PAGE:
United Democratic Front (UDF) presidential candidate in the next year’s elections, Atupele Muluzi, has expressed confidence to win the polls based on ideas.
A popular politician among the youth, Atupele who turns 35 in August this year, said “the next election will be won on ideas.”
He said the ‘Agenda for Change’ which he is trumpeting is “people-centred and in line with people’s needs and aspirations. “
“My role is to lead in this rich debate on the need to re-think our strategy for sustainable development. That conversation is relevant today as it was then, especially considering that next year Malawi will have attained 50 years of independence. I can comfortably state that Malawians from all walks of life, both young and old, have joined in this conversation,” he told Weekend Nation newspaper of April 6.
Change agenda manifesto
Atupele told the paper that UDF, which ruled Malawi from 1994 to 2004 under his father Bakili Muluzi and 2004 to 2005 under late Bingu wa Mutharika before he dumped it to form his Democratic Progressive party, is undergoing “ rebuilding and rebranding”.
He said UDF will be announcing dates for its national policy conference to allow stakeholders to debate the party’s proposals.
“After reaching a consensus, our manifesto will be drafted and unveiled. Our vision is centred on delivering on a new agenda for Malawi. We are focusing on transformational change in four areas: The economy and growth, governance, social protection, peace and security,” he said
“The stability and growth of our economy is critical and we have some ideas around transformational change in this area,” said Atupele.
The UDF presidential hopeful said they have a comprehensive jobs plan being proposed.
“Our plan particularly focuses on private sector driven jobs and the creation of more blue collar jobs in Malawi. Our plan focuses on how to grow the key economic sectors of agriculture, manufacturing, tourism and mining.
“ We have proposals around delivering on reliable infrastructure, modern healthcare and education. Not forgetting natural resources, environment and land reform.”
Asked to explain what he said on a public rally recently that he will introduce free secondary education and how he intend to implement the policy, Atupele said it is one of the areas for discussion at the policy conference.
“This will be subject to debate and the delegates to the conference will either agree to any of the proposals or reject them. I am encouraged by the debate it has generated and we are listening carefully to the conversation,” he said.
Age is but a number…
Weekend Nation’s Anthony Kasunda quizzed Atupele on his take to critics who think his is young to be President and that he is riding in the back of his father’s popularity.
He maintained that he was his own man and mature enough to govern and lead the nation.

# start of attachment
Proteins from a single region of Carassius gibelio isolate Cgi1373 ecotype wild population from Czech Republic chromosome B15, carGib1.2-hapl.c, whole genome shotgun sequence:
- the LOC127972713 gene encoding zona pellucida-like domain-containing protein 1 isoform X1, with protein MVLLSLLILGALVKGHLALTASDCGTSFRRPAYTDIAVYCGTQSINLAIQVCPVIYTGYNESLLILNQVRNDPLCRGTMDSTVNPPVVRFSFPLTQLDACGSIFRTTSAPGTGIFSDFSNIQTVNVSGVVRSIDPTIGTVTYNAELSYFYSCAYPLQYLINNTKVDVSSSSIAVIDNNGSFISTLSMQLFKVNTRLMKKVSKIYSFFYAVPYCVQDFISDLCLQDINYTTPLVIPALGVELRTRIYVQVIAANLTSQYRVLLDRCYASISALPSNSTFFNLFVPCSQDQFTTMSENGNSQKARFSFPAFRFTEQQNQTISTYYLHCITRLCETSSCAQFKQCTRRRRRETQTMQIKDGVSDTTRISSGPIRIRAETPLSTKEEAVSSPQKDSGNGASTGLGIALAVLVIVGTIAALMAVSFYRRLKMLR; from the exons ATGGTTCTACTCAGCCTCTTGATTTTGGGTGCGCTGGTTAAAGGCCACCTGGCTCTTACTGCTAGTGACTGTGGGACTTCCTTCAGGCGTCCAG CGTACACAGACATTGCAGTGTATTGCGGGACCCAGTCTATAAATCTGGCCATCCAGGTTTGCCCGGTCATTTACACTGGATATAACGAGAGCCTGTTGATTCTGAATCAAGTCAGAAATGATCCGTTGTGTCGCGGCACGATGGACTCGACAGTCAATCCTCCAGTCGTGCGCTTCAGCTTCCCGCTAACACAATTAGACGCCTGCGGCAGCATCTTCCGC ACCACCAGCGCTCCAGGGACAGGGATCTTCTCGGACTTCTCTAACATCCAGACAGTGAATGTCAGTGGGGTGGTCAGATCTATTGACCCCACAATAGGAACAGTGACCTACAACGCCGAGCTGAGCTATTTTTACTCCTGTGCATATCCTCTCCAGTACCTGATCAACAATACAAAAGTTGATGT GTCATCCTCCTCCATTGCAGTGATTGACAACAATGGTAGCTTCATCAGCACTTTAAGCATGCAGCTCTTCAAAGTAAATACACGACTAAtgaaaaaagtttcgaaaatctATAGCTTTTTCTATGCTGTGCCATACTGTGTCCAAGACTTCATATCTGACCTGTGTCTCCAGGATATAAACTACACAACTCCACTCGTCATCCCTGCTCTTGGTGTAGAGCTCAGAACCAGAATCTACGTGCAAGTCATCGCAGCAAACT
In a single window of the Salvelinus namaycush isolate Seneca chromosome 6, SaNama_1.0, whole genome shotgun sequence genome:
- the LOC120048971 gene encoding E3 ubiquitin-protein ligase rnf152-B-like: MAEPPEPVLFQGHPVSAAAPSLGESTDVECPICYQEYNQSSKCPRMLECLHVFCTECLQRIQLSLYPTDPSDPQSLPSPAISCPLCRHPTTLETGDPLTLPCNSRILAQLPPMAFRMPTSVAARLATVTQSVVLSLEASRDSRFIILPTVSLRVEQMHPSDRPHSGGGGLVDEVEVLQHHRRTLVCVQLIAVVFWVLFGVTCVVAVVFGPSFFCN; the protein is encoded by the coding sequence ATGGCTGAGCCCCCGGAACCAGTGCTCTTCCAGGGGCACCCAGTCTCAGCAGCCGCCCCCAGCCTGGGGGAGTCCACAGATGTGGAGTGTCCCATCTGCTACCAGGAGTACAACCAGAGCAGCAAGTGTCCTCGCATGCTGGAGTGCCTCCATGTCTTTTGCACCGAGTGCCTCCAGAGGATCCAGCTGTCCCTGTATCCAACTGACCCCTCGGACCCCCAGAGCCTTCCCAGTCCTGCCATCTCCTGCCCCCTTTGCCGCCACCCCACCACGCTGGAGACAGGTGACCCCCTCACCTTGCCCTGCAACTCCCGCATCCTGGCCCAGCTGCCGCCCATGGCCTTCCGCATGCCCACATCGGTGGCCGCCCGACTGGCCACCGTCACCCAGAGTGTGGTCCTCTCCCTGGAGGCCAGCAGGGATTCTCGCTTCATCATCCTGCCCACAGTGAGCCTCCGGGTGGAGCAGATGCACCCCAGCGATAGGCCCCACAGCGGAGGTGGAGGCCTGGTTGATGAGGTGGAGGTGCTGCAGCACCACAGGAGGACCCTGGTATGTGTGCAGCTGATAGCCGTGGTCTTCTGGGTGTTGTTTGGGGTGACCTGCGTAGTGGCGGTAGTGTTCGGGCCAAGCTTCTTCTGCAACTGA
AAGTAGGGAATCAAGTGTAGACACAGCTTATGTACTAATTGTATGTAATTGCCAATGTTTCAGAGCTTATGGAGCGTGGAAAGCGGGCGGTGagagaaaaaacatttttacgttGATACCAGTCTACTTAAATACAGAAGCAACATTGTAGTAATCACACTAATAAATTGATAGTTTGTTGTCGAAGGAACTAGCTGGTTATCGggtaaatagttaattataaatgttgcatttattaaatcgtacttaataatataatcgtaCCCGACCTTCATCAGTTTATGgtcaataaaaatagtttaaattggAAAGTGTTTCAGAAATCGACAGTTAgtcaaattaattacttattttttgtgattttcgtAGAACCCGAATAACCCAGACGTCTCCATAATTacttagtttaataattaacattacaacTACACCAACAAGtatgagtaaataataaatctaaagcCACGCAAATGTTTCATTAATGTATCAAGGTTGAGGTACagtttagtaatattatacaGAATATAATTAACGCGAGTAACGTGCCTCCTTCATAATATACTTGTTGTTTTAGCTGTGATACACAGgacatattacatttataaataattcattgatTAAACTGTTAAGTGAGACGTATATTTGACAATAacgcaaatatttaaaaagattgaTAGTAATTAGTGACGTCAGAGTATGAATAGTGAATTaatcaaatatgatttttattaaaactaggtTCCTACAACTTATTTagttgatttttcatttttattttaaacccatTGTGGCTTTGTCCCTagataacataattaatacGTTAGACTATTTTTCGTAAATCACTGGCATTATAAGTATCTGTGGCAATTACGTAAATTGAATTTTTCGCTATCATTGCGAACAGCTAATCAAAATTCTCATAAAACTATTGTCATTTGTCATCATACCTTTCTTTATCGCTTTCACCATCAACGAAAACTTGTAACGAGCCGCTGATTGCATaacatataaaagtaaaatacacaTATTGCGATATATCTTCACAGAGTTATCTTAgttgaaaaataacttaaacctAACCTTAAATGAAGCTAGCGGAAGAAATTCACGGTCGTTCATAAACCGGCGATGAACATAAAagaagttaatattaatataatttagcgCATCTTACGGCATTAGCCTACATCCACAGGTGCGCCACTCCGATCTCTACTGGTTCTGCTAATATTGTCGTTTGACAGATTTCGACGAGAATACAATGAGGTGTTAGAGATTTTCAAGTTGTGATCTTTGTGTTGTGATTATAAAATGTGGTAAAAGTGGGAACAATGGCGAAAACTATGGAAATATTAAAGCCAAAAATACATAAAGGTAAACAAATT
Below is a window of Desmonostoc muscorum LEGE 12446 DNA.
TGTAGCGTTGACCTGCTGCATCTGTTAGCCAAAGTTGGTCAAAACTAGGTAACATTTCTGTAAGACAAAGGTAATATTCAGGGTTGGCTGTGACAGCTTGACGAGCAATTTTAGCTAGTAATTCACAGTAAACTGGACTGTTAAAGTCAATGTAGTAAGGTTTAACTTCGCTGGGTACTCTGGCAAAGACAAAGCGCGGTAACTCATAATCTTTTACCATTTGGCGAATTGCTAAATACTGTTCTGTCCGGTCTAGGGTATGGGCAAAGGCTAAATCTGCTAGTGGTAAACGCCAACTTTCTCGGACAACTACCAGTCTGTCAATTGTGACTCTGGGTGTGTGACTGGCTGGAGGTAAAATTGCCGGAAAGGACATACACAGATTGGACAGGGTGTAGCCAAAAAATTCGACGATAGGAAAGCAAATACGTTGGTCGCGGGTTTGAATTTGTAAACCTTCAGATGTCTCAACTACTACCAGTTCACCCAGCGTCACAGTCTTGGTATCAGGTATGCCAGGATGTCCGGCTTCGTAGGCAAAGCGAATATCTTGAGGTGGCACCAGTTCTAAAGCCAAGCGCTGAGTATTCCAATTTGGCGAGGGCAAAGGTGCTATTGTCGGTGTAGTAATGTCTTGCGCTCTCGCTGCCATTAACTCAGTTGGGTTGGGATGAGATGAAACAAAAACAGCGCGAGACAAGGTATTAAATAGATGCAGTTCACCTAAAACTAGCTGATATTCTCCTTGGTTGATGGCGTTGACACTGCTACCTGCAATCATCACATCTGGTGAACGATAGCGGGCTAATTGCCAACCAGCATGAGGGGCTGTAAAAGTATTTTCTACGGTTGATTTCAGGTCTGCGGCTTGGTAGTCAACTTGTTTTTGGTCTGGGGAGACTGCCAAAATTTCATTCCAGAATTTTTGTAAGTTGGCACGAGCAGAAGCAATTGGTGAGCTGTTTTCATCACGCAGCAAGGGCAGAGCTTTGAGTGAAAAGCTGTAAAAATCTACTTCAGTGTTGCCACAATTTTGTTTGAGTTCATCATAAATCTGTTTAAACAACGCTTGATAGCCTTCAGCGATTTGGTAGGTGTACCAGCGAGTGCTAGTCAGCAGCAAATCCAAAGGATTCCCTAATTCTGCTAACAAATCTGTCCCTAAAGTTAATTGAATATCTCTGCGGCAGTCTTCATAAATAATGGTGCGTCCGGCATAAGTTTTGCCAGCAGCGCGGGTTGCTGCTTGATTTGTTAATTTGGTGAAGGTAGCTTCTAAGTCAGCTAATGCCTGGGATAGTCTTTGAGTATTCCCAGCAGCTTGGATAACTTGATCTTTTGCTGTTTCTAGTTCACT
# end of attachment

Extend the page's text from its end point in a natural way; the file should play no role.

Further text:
“I will be 36 next year and I am sure the framers of the Constitution knew that at 35 years of age one is mature. I am mature and I have been in politics now close to 10 years. I am ready to lead and the youth will drive the change in Malawi in 2014,” he said.
However, he said his agenda is not just about young people but that he will form a government of all talents.
“It is about young and old working together. Bringing old wisdom together with new thinking and new ideas. We intend to put together an inclusive administration that harnesses all talents,” he said.
Good governance key to recovery
Atupele is the first minister to leave Joyce Banda’s inclusive government, which was formed last year with the aim of achieving economic recovery and regaining donor confidence.
He was one of the key political figures roped into Banda’s government when she took over following the death of president Bingu wa Mutharika.
Asked that ‘if one argues that you were given an opportunity by the Joyce Banda administration to bring change and you threw in the towel by resigning, what would you say?’ he responded: “I was given an opportunity to serve as a minister. Change in the country is a whole different process.”
He was ressed on that he was behind the Economic Recovery Plan (ERP) as then Minister of Economic Planning, and “do you think the plan is being implemented the way you would have loved?”
Atupele said President Banda “inherited a very difficult state of affairs and her administration has had to make some very tough decisions in order to recover our economy.
“These reforms have not been easy on Malawians, but we had limited choices. The reform measures undertaken were unavoidable and to ensure the success of these reforms they must be premised upon building State capability, accountability and responsiveness.”
He nonetheless pointed out that good governance is key to the success of the recovery plan.
“It can no longer be business as usual and all of government’s energies must be focused on demonstrating tangible results and deliverables,” he said, adding: “We must, however, stay the course. We have already made the tough choices and our primary focus must be centered on ensuring our economy recovers as soon as possible.”
Atupele said he remains confident that the country will overcome the economic hardships “through Gods grace and guidance.”Follow and Subscribe Nyasa TV :